Five years after the remarkable but ill-fated Phaeton ceased production, Volkswagen seeks to tempt the executive sector with its less ambitious Arteon, leading Rob Marshall to focus on the changes made to the face-lifted version’s familiar running gear
You might be forgiven for thinking that the Arteon is entirely new, when the model was introduced in 2017. This makes it likely that the earliest examples could enter your workshops fairly soon, if they have not done so already. Despite being a relatively high-end offering, the imposing Arteon is based on tried-and-tested Volkswagen Group components from lower in the range. Its MQB platform is shared with numerous other transverse-engined models, from the current Tiguan SUV to Audi’s TT. Its mechanical entrails are also scattered across VW’s empire.
Last year, the model received a series of cosmetic and technical updates. While a Shooting Brake (estate) body now complements the existing Fastback (hatchback), the running gear is also enhanced. While some performance enthusiasts may be disappointed at the lack of an exciting ex-Bentley W12 unit, there is no doubt that most aftermarket technicians appreciate the familiar range of upgraded TSI and TDI engines, which makes-up the bulk of the Arteon family. A petrol-hybrid PHEV will be announced soon but much of that debuted already, powering another model.
Considering, somewhat unfairly, that Volkswagen took the majority of the flack over diesel-gate, the fact that it continues to develop compression-ignition technology is a brave (and correct) strategy. Based on the EA189 unit, the Arteon’s 2.0-litre EA288 is available with either 150PS or 200PS outputs. As Volkswagen is keen to avoid another embarrassing and costly scandal, both versions boast not one but two SCR systems, in a bid to suppress NOx emissions by up to 80%. The system works by having one oxidising catalytic converter bolted directly to the engine. The first SCR catalytic converter is housed within the diesel particulate filter, positioned directly next to it. This set-up not only facilitates an extremely rapid warm-up time but also enhances NOx treatment at reduced exhaust temperatures, experienced during low-load conditions, such as driving in built-up urban areas.
The second SCR and accompanying AdBlue injector is situated further downstream within the exhaust front-pipe. There, exhaust gas temperatures can be up to 100oC lower but NOx emissions are treated more effectively in this position during high-load conditions. Volkswagen claims that the twin-dosing layout means that at least one of the SCR converters is at its optimum temperature range, dependent on the driving conditions. The manufacturer also notes that AdBlue consumption remains the same as that in an equivalent single SCR system, because the twin-dosing set-up works more efficiently.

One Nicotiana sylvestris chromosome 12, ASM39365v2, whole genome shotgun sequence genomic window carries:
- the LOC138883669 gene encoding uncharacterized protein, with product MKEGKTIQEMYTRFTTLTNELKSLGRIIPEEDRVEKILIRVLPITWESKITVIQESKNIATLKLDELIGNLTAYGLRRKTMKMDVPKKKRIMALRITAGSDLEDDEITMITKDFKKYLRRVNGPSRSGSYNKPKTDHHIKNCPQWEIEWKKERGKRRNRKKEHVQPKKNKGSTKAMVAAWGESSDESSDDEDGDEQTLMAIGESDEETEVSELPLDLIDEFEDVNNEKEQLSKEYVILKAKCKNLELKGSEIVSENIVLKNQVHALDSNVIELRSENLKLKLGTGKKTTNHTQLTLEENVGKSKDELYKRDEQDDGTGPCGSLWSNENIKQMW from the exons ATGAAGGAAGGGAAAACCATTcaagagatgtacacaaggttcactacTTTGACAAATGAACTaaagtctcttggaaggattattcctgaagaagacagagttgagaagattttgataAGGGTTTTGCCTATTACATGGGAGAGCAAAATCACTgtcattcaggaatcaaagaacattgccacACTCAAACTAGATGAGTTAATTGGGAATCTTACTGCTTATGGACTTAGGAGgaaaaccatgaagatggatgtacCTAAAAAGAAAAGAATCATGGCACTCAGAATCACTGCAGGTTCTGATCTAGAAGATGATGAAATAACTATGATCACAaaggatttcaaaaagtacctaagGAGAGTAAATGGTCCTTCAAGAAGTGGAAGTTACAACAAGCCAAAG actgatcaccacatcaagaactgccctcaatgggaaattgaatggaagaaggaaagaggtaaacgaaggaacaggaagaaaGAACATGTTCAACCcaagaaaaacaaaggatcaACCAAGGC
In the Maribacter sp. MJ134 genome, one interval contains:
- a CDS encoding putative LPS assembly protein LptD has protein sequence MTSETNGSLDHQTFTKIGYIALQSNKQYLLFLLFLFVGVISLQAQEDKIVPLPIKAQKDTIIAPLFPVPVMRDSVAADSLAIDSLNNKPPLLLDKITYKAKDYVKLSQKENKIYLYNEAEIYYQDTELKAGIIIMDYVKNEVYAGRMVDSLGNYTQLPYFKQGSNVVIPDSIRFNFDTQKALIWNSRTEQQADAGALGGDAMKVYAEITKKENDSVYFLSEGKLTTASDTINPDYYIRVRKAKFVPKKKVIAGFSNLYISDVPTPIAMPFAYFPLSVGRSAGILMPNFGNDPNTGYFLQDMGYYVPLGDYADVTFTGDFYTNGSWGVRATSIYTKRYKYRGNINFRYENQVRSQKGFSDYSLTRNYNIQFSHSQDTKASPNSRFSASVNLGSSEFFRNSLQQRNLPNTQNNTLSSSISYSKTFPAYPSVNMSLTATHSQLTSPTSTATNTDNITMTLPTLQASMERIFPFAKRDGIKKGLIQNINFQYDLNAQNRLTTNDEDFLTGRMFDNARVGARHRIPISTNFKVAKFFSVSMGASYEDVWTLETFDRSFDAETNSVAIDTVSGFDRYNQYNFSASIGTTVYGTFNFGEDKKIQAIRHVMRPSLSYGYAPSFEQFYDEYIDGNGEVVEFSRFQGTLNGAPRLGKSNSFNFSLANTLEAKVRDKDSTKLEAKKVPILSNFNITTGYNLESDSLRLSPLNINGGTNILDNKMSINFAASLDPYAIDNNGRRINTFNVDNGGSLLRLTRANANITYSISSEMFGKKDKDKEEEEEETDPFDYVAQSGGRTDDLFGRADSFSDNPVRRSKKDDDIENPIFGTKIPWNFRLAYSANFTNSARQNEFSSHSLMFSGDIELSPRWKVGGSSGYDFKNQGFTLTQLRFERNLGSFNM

The base 1.5-litre TSI Evo petrol engine is a member of the familiar EA211 family, which replaced the earlier 1.4-litre TSI, when introduced in late 2016. This GDI unit boasts an Early Intake Valve Closure (EIVC) combustion cycle, with a relatively high 12.5:1 compression ratio and Volkswagen’s Cylinder deactivation technology. Considerable effort has focussed on reducing friction, and therefore fuel consumption and CO2 emissions, assisted in no small part by the low-viscosity 0W20 oil. Volkswagen claims that the 1.5-litre TSI Evo is the first production GDI engine to possess an electronically-controlled variable geometry turbocharger. While this unit has been fitted already to other Volkswagen Group products, the motoring press has reported a number of complaints about these engines, hesitating badly as they warm-up. We understand that a software issue is to blame, for which Volkswagen has made various updates, but we have come across several reports that the issue persists, despite the efforts of UK dealers.